Press Release
February 2, 2009

Gordon grills Comelec on security features
of automation machines for 2010 polls

Independent Senator Richard J. Gordon today reminded the Commission on Elections (Comelec) to ensure that the security and safety features of the machines it intends to use in automating the May 2010 presidential elections would be sufficient to do away with any forms of electoral cheating..

During this morning's Senate hearing on the proposed P11.3-billion supplemental budget the Comelec is seeking for the planned automation, Gordon, author of the Amended Automated Elections Law, grilled the Comelec on the security features and safety measures of the new automation technology it is proposing to use in the elections.

The senator suggested safety measures that he wants the Comelec to consider when they finalize the security and safety measures that would be taken.

On the Comelec's plan to transmit encrypted election results using the cellular sites of telecommunication companies - Globe and Smart, Gordon suggested using dynamic addresses to prevent hackers from capturing an address.

"Dynamic addresses should be used. This means the election results would be encrypted and the address changes so that nobody can figure out how to capture a particular address," he said.

"Hindi maka-capture yung address so that somebody who is desperate enough to become president or a senator cannot capture that address and change the results of the election," he added.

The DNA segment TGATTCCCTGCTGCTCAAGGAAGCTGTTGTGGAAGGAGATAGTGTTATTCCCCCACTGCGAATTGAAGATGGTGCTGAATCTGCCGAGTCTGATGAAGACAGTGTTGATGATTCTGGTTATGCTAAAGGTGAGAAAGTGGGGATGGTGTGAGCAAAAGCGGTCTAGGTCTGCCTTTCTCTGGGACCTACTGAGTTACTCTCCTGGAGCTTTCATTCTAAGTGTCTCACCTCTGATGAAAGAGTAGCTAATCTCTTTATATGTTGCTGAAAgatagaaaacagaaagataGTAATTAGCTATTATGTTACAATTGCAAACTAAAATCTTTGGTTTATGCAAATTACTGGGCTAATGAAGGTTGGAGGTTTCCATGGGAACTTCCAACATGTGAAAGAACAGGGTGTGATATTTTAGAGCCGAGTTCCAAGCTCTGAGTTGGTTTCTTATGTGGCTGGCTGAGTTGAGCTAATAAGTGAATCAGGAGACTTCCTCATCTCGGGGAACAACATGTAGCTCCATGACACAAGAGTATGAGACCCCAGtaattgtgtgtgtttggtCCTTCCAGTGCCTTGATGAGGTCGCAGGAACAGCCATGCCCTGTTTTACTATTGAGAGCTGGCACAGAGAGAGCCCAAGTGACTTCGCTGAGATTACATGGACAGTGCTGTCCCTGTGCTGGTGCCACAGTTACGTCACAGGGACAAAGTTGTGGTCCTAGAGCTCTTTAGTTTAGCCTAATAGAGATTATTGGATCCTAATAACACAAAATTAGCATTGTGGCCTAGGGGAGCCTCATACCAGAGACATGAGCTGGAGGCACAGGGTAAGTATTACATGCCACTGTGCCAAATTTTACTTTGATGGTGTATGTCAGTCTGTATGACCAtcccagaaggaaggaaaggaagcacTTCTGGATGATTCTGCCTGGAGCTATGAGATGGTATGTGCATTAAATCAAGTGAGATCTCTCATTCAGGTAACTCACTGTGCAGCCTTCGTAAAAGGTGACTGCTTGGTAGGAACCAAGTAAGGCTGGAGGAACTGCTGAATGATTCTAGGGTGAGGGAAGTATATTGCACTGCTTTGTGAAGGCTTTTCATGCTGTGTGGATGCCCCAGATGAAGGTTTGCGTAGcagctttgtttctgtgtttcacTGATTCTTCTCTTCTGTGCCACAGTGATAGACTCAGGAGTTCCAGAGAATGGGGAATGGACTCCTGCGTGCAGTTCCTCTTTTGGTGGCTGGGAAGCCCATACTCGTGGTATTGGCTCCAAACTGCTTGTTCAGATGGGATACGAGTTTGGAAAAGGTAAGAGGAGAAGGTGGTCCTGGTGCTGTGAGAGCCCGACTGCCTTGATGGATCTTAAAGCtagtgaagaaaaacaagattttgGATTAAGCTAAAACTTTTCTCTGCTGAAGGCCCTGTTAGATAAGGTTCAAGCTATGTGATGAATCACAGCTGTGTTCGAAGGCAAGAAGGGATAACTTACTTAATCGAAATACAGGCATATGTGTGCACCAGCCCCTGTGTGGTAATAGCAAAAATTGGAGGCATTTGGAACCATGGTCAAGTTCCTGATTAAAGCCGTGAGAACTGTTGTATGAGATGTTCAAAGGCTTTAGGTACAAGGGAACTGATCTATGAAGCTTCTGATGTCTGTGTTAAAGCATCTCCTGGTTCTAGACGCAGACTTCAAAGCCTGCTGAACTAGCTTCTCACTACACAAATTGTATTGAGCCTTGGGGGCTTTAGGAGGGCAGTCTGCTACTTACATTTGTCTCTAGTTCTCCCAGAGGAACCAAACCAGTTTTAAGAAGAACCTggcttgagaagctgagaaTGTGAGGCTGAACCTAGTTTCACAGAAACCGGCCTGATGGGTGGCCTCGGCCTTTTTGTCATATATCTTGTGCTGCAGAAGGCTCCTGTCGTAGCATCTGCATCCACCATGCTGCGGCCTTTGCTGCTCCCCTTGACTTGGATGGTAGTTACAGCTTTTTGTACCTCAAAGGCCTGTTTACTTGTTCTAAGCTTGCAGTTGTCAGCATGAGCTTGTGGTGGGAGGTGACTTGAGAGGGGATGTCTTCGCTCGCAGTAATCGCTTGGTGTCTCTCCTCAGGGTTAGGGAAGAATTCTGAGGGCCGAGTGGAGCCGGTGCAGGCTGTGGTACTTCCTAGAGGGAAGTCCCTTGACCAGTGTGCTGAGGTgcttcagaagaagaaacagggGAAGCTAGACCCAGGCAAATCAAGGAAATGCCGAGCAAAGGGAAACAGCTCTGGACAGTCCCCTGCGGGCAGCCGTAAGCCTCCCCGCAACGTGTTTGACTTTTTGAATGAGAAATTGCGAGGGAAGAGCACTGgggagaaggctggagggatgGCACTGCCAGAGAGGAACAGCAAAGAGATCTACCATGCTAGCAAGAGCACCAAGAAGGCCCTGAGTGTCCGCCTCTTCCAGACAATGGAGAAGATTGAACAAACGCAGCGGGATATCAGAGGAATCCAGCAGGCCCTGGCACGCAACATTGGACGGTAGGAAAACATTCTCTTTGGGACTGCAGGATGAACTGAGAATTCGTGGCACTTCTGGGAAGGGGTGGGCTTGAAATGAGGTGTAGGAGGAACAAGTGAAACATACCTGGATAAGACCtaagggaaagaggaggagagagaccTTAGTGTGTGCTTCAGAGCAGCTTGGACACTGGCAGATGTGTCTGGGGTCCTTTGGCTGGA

The Comelec has reportedly agreed to use Precinct Count Optical Scan (PCOS) technology that the Advisory Council recommended, instead of the direct recording electronic (DRE) or optical mark reader (OMR) technologies that it used in the automated elections in the Autonomous Region in Muslim Mindanao (ARMM) last year.

The Comelec said the PCOS is actually an improved OMR system or a technology wherein optical paper ballots, hand-marked by the voters, are inserted for counting into optical ballot scanners placed in every polling precinct.

Gordon also wants the Comelec to ensure that the paper ballots are secured whether by a bar code or a "securitized paper."

Gordon made the suggestion after expressing apprehension that with five polling precincts clustered together in some areas, it would be very difficult to stop vote-buyers from getting the ballot from a voter and writing his candidate's name on it or for teachers to give out valid ballots that were already filled up.

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